Benjamin Kuipers and Patrick Beeson, The University of Texas at Austin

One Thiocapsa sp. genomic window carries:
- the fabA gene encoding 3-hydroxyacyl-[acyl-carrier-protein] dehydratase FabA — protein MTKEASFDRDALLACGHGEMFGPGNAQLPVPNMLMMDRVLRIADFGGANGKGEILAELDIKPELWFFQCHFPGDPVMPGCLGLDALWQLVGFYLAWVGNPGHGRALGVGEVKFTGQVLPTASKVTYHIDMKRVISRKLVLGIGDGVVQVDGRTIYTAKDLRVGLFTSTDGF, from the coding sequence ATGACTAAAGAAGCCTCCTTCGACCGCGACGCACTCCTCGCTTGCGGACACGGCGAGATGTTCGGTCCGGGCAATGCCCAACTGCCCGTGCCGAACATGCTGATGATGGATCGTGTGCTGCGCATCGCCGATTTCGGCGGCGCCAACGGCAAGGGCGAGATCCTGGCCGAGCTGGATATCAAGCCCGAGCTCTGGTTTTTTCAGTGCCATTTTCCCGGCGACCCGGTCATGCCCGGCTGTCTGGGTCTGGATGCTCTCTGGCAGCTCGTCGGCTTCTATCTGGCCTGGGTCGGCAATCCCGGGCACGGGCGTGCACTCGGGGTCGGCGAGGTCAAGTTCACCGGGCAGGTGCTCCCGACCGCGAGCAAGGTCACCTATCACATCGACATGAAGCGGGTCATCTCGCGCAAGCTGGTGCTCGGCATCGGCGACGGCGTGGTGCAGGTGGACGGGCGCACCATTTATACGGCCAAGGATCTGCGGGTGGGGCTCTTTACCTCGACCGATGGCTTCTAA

We present a method whereby a robot can learn to recognize places with high accuracy, in spite of perceptual aliasing (different places appear the same) and image variability (the same place appears differently). The first step in learning place recognition restricts attention to distinctive states identified by the map-learning algorithm, and eliminates image variability by unsupervised learning of clusters of similar sensory images. The clusters define views associated with distinctive states, often increasing perceptual aliasing. The second step eliminates perceptual aliasing by building a causal/topological map and using history information gathered during exploration to disambiguate distinctive states. The third step uses the labeled images for supervised learning of direct associations from sensory images to distinctive states. We evaluate the method using a physical mobile robot in two environments, showing high recognition rates in spite of large amounts of perceptual aliasing.